√λmt+)

)sin(nπξ ),

(3.56)

where by using the initial conditions (3.31) and the inner product (3.34), we obtain

Dn1(0) =∞

∑m=1m 6=n

1λn−λm

A∗mn(0), (3.57)

and,

√λnEn1(0) =−l0A′n0(0)−

12

An0(0)+∞

∑m=1m6=n

(2Am0(0)Θmn−

√λm

λn−λmB∗mn(0)

). (3.58)

It is observed that y1(ξ , t+, t) still contains infinitely many undetermined functions Dn1(t)and En1(t), n = 1,2,3, · · · . These functions can be used to avoid secular terms in the solutionof y2(ξ , t+, t). At this moment, we are not interested in the higher order approximations.For this reason, we will take Dn1(t) = Dn1(0) and En1(t) = En1(0), where Dn1(0) and En1(0)are given by (3.57) and (3.58), respectively. So far, we have constructed a formal approxi-mation y(ξ , t+, t;ε) = y0(ξ , t+, t)+εy1(ξ , t+, t) of u(ξ , t), where y0(ξ , t+, t) and y1(ξ , t+, t)are twice continuously differentiable with respect to ξ and t, and infinitely many times withrespect to t. Hence, the solution in terms of x and t up to O(ε) is given by

u(x, t;ε) = u0(x, t)+ εu1(x, t), (3.59)

where u0(x, t) and u1(x, t) are given by

u0(x, t) = ∑∞n=1 rn0(0)cos

(nπ∫ t

0ds

l(s) −ψn0(εt))sin( nπx

l(t)

)

= ∑∞n=1 rn0(0)cos

( nπε ln(l0 + εt)− 1

4 nπµ0εt +ψn0(0))sin( nπx

l0+εt

),

(3.60)

40 3. On Variable Length Induced Vibrations of a Vertical String

u1(x, t) = ∑∞n=1

[Dn1(0)cos

(nπ∫ t

0ds

l(s)

)+En1(0)sin

(nπ∫ t

0ds

l(s)

)+

∑∞m=1m6=n

rm0(0)λn−λm

C∗mncos

(nπ∫ t

0ds

l(s) −ψm0(εt))+D∗mnsin

(nπ∫ t

0ds

l(s) −ψm0(εt))]×

sin( nπxl(t) ),

(3.61)

where,C∗mn = 2µ0l(t)(λmΘmn−Θmn), D∗mn = 2

√λm(Θmn− Θmn), (3.62)

and where rn0(0), ψn0(0) and ψn0(εt), are given by (3.50)-(3.51), and where, An0(0), Bn0(0),Dn1(0) and En1(0) are given by (3.35), (3.36), (3.57) and (3.58), respectively. By using thetechniques as developed in (van Horssen 1988) it can be shown that u0(x, t) as given by(3.60) is an O(ε) accurate approximation of the exact solution of the initial-boundary valueproblem (3.14)-(3.16) for times t of order 1

ε .

3.4 The case l(t) = l0 +β sin(ωt)

To put the equations (3.6)-(3.8) into non-dimensional form, the following dimensionlessparameters will be used:u∗ = u

L , x∗ = xL , t∗ = t

L

√g(m

ρ +L), µ = ρLm+ρL , l∗(t) = l(t)

L , v∗ = v√g(m+ρL

ρ ), γ = m

ρL , where L

is the maximum length of the cable. Thus, the equations of motion in non-dimensional formbecome:

∂ 2u∂ t2 − ∂ 2u

∂x2 +2v ∂ 2u∂x∂ t +

(v2 +µ− (l(t)− x)µ + γ v

) ∂ 2u∂x2

+(µ + v

) ∂u∂x = 0, 0 < x < l(t), t > 0,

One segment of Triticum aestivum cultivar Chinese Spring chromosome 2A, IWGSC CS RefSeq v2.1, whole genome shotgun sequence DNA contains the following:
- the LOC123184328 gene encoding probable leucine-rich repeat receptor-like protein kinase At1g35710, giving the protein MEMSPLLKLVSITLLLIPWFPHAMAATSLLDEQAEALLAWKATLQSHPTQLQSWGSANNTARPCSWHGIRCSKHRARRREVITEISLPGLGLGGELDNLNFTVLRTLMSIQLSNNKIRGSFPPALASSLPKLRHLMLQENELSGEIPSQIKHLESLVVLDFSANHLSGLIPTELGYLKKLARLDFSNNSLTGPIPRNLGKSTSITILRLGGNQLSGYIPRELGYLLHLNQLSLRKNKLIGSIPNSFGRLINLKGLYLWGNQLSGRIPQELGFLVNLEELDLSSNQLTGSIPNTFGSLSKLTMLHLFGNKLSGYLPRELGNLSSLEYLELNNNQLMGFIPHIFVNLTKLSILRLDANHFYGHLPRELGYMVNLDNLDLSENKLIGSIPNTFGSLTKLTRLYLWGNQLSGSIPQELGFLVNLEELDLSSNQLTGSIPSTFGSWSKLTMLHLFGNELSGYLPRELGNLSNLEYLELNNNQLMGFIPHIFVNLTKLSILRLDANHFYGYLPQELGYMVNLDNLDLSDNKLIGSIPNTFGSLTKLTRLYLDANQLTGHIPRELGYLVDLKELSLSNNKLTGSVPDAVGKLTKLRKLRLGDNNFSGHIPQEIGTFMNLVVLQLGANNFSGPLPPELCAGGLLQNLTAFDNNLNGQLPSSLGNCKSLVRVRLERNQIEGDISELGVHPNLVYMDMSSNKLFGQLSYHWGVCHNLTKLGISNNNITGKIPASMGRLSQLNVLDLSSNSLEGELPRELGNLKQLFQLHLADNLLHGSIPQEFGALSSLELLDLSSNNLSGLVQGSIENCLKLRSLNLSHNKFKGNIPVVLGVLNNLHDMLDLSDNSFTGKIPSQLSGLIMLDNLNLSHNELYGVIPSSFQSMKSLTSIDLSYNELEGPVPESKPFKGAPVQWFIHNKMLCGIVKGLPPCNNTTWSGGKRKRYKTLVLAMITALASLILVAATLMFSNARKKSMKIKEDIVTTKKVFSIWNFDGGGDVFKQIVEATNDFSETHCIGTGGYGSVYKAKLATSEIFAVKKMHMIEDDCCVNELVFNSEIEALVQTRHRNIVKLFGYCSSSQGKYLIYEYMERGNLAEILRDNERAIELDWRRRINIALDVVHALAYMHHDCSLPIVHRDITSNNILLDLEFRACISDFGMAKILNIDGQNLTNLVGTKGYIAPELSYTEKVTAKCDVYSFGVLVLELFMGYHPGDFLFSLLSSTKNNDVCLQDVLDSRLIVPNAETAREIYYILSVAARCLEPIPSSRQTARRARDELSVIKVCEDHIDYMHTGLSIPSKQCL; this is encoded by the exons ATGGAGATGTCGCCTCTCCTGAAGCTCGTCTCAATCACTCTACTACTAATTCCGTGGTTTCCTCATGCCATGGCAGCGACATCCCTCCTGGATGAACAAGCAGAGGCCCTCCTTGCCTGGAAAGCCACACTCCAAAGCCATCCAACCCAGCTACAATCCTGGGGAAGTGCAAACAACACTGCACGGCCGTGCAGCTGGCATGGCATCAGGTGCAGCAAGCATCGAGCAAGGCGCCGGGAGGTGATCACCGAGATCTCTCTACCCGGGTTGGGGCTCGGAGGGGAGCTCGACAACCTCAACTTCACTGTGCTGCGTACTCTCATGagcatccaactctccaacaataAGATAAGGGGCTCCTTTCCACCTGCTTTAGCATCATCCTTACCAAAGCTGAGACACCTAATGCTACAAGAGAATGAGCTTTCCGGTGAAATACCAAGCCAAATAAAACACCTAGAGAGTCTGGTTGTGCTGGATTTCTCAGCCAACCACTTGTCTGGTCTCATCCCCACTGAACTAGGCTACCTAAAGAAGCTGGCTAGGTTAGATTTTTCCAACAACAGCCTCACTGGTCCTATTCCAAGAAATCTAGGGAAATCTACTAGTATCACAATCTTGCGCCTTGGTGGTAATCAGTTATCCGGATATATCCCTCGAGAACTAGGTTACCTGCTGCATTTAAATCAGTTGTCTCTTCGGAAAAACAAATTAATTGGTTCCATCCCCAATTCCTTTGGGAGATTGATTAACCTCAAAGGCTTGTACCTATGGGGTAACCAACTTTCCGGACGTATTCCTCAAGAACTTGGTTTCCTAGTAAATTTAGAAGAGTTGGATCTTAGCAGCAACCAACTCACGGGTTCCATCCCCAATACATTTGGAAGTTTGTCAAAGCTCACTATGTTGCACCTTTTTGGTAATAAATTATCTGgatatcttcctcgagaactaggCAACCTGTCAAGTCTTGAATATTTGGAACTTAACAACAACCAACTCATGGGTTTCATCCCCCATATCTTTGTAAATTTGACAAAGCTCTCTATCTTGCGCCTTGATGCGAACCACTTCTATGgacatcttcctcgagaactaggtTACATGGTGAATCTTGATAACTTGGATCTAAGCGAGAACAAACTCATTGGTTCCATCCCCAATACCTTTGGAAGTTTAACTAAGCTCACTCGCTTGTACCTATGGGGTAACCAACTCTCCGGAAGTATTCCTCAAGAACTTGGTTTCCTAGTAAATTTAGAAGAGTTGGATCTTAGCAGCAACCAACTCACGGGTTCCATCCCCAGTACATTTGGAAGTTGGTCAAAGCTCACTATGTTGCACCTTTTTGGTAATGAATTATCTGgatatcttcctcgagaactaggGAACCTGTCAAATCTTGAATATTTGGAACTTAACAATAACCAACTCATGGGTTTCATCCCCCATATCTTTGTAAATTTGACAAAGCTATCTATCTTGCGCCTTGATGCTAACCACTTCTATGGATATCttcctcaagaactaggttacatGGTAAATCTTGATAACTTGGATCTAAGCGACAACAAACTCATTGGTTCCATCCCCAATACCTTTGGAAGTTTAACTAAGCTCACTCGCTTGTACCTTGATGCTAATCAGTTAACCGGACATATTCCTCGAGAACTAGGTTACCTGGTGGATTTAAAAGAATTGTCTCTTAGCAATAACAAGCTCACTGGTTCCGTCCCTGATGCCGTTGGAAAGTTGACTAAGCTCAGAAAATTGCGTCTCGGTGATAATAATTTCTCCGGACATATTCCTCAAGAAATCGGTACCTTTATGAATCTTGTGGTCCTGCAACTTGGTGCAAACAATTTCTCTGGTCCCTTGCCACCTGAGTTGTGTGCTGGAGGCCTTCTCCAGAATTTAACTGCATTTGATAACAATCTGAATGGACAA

(3.63)

u(0, t) = u(l(t), t) = 0, t > 0, (3.64)

u(x,0) = f (x),∂u(x,0)

∂ t= h(x), 0 < x < l(0). (3.65)

The asterisks indicating the dimensionless parameters are omitted in (3.63)-(3.65) and hence-forth. Introducing again ξ = x

l(t) , and by using dimensionless parameters in (3.10), and thenby substituting the so-obtained transformations into (3.63)-(3.65) yields an initial-boundaryvalue problem for u(ξ , t) = u(x, t):

utt − 1l2(t) uξ ξ +

2v(1−ξ )l(t) uξ t +

(v2(ξ−1)2

l2(t) + µl2(t) −

(1−ξ )µl(t) + γ v

l2(t)

)uξ ξ

+(

2v2(ξ−1)l2(t) + v(1−ξ )

l(t) + µl(t)

)uξ = 0, 0 < ξ < 1, t > 0,

(3.66)

u(0, t) = u(1, t) = 0, t > 0, (3.67)

u(ξ ,0) = f (ξ ), and ut(ξ ,0) = h(ξ )+v(0)ξl(0)

f ′(ξ ), 0 < ξ < 1, (3.68)

3.4. The case l(t) = l0 +β sin(ωt) 41

where f (ξ ) = f (x), and h(ξ ) = h(x) for t = 0. Now, we consider the case l(t) = l0 +εβ0sin(ωt), where l0, β0 and ω are positive constants, and ε is small non-dimensional pa-rameter. It is also assumed that µ = εµ0 and g ˙v. For this reason, −ρ(l(t)− x) ˙v isneglected in (3.4) to obtain dimensionless equations of motion. Now by using Taylor’s se-ries in ε , we observe that 1

l(t) =1l0− εβ0sin(ωt)

l20

+O(ε2), and 1l2(t) =

1l20− 2εβ0sin(ωt)

l30

+O(ε2).

Therefore, the equations (3.66)-(3.68) become up to O(ε):

utt − 1l20

uξ ξ =

ε[

2β0(ξ−1)ωcos(ωt)l0

uξ t +

((1−ξ )µ0

l0− µ0

l20+ γβ0ω2sin(ωt)

l20

− 2β0sin(ωt)l30

)uξ ξ

+(

β0(1−ξ )ω2sin(ωt)l0

− µ0l0

)uξ

],

(3.69)

u(0, t) = u(1, t) = 0, (3.70)

u(ξ ,0) = f (ξ ), and ut(ξ ,0) = h(ξ )+εωξ

l0f ′(ξ ). (3.71)

To satisfy the boundary conditions all functions should be expanded in Fourier-sin-series.Therefore, by substituting u(ξ , t;ε) = ∑∞

n=1 un(t;ε)sin(nπξ ) in (3.69), we get

∑∞n=1

(un(t;ε)+( nπ

l0)2un(t;ε)

)sin(nπξ ) =

ε ∑∞n=1

[2nπβ0(ξ−1)ωcos(ωt)

l0un(t;ε)cos(nπξ )

−(nπ)2(

(1−ξ )µ0l0− µ0

l20+ γβ0ω2sin(ωt)

l20

− 2β0sin(ωt)l30

)un(t;ε)sin(nπξ )

−(nπ)((1−ξ )β0ω2sin(ωt)

l0− µ0

l0

)un(t;ε)cos(nπξ )

].

(3.72)

Now, by multiplying (3.72) with sin(kπξ ), and by integrating the so-obtained equation fromξ = 0 to ξ = 1 and by using the orthogonality properties of the eigenfunctions, we obtain

uk(t;ε)+( kπl0)2uk(t;ε) =

ε[− β0ω

l0cos(ωt)uk(t;ε)+

( µ0l20− µ0

2l0

)(kπ)2uk(t;ε)

−(

γβ0ω2

l20− 2β0

l30

)sin(ωt)(kπ)2uk(t;ε)+ β0ω2

2l0sin(ωt)uk(t;ε)

+∑∞n=1,n6=k

4nπβ0ω

l0cos(ωt)un(t;ε)

(f1(n,k)− f2(n,k)

)

+ 2µ0l0(nπ)2un(t;ε) f3(n,k)− 2µ0

l0(nπ)un(t;ε) f2(n,k)

+ 2β0ω2

l0(nπ)sin(ωt)un(t;ε)

(f2(n,k)− f1(n,k)

)],

(3.73)

42 3. On Variable Length Induced Vibrations of a Vertical String

where f1(n,k), f2(n,k), and f3(n,k) are given by

f1(n,k) =∫ 1

0 ξ cos(nπξ )sin(kπξ )dξ=− (n3−n2k−nk2+k3)(−1)n+k−(n3+n2k−nk2−k3)(−1)−n+k

2π(n+k)2(−n+k)2 ,(3.74)

f2(n,k) =∫ 1

0 cos(nπξ )sin(kπξ )dξ=−−2k+(−n+k)(−1)n+k+(n+k)(−1)−n+k